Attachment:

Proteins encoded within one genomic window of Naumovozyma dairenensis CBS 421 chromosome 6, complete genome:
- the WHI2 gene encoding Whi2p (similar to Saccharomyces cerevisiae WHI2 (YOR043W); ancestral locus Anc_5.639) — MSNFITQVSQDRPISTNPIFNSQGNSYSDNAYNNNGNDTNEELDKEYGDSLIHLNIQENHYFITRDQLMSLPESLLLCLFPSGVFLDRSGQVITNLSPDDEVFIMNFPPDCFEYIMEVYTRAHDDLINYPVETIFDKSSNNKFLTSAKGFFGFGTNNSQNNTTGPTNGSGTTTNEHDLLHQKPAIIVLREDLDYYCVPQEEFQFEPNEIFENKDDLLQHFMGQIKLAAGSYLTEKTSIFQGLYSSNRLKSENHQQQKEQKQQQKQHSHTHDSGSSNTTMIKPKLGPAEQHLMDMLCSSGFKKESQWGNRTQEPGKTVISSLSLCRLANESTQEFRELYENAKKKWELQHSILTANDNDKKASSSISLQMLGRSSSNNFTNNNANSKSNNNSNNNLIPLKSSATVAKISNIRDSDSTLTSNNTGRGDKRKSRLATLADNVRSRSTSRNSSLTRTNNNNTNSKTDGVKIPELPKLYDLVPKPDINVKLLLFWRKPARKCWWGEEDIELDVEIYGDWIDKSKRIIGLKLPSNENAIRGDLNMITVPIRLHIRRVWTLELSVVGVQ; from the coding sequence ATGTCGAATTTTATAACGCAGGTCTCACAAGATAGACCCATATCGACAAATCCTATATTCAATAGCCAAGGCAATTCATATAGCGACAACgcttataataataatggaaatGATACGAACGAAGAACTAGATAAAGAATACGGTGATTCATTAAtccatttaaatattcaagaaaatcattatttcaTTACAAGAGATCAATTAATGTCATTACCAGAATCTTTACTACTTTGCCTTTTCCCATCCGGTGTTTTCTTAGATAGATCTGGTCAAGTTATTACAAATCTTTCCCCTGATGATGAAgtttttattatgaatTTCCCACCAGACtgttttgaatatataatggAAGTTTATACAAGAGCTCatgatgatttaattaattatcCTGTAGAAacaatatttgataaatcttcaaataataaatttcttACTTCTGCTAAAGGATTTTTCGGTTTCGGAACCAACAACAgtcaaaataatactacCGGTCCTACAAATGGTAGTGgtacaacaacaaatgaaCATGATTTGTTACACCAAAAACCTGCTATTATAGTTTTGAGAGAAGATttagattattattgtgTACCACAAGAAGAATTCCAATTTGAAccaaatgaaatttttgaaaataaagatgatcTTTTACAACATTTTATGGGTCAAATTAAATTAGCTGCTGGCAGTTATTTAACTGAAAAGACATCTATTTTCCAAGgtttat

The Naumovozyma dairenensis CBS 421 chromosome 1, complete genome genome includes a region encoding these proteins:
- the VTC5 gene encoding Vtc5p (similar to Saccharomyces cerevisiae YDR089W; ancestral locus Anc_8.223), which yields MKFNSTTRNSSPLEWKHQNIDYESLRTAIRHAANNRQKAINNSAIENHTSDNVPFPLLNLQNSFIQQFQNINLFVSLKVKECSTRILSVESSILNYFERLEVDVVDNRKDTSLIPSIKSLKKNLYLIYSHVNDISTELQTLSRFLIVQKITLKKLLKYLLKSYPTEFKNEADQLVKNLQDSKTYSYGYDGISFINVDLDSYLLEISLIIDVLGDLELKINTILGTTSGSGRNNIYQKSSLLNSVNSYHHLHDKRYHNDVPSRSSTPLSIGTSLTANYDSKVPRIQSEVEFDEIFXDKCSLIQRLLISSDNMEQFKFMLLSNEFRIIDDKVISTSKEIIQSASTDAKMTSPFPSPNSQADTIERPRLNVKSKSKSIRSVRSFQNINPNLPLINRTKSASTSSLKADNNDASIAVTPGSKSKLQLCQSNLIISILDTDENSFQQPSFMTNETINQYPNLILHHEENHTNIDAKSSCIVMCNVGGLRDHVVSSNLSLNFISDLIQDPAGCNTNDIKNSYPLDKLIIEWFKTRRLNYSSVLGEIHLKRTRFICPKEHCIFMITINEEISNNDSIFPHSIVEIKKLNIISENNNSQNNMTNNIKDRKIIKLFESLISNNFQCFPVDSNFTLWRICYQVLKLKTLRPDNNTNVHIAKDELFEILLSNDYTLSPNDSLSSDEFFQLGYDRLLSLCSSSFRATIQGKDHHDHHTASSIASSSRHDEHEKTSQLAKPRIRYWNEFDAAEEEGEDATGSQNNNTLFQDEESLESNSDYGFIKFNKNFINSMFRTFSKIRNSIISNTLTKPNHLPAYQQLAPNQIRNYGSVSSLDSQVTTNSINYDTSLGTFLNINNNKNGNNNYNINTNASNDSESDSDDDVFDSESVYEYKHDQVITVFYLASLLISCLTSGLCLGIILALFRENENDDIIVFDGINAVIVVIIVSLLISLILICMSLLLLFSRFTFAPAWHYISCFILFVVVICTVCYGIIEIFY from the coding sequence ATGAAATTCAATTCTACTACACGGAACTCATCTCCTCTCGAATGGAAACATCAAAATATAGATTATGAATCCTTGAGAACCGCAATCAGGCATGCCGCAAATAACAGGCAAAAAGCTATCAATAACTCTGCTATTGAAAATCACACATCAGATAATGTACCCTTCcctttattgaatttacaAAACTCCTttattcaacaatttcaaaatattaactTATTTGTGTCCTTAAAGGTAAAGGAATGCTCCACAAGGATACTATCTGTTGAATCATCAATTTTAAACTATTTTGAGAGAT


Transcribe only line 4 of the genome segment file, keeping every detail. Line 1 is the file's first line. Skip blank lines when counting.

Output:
- the VTC5 gene encoding Vtc5p (similar to Saccharomyces cerevisiae YDR089W; ancestral locus Anc_8.223), which yields MKFNSTTRNSSPLEWKHQNIDYESLRTAIRHAANNRQKAINNSAIENHTSDNVPFPLLNLQNSFIQQFQNINLFVSLKVKECSTRILSVESSILNYFERLEVDVVDNRKDTSLIPSIKSLKKNLYLIYSHVNDISTELQTLSRFLIVQKITLKKLLKYLLKSYPTEFKNEADQLVKNLQDSKTYSYGYDGISFINVDLDSYLLEISLIIDVLGDLELKINTILGTTSGSGRNNIYQKSSLLNSVNSYHHLHDKRYHNDVPSRSSTPLSIGTSLTANYDSKVPRIQSEVEFDEIFXDKCSLIQRLLISSDNMEQFKFMLLSNEFRIIDDKVISTSKEIIQSASTDAKMTSPFPSPNSQADTIERPRLNVKSKSKSIRSVRSFQNINPNLPLINRTKSASTSSLKADNNDASIAVTPGSKSKLQLCQSNLIISILDTDENSFQQPSFMTNETINQYPNLILHHEENHTNIDAKSSCIVMCNVGGLRDHVVSSNLSLNFISDLIQDPAGCNTNDIKNSYPLDKLIIEWFKTRRLNYSSVLGEIHLKRTRFICPKEHCIFMITINEEISNNDSIFPHSIVEIKKLNIISENNNSQNNMTNNIKDRKIIKLFESLISNNFQCFPVDSNFTLWRICYQVLKLKTLRPDNNTNVHIAKDELFEILLSNDYTLSPNDSLSSDEFFQLGYDRLLSLCSSSFRATIQGKDHHDHHTASSIASSSRHDEHEKTSQLAKPRIRYWNEFDAAEEEGEDATGSQNNNTLFQDEESLESNSDYGFIKFNKNFINSMFRTFSKIRNSIISNTLTKPNHLPAYQQLAPNQIRNYGSVSSLDSQVTTNSINYDTSLGTFLNINNNKNGNNNYNINTNASNDSESDSDDDVFDSESVYEYKHDQVITVFYLASLLISCLTSGLCLGIILALFRENENDDIIVFDGINAVIVVIIVSLLISLILICMSLLLLFSRFTFAPAWHYISCFILFVVVICTVCYGIIEIFY from the coding sequence ATGAAATTCAATTCTACTACACGGAACTCATCTCCTCTCGAATGGAAACATCAAAATATAGATTATGAATCCTTGAGAACCGCAATCAGGCATGCCGCAAATAACAGGCAAAAAGCTATCAATAACTCTGCTATTGAAAATCACACATCAGATAATGTACCCTTCcctttattgaatttacaAAACTCCTttattcaacaatttcaaaatattaactTATTTGTGTCCTTAAAGGTAAAGGAATGCTCCACAAGGATACTATCTGTTGAATCATCAATTTTAAACTATTTTGAGAGAT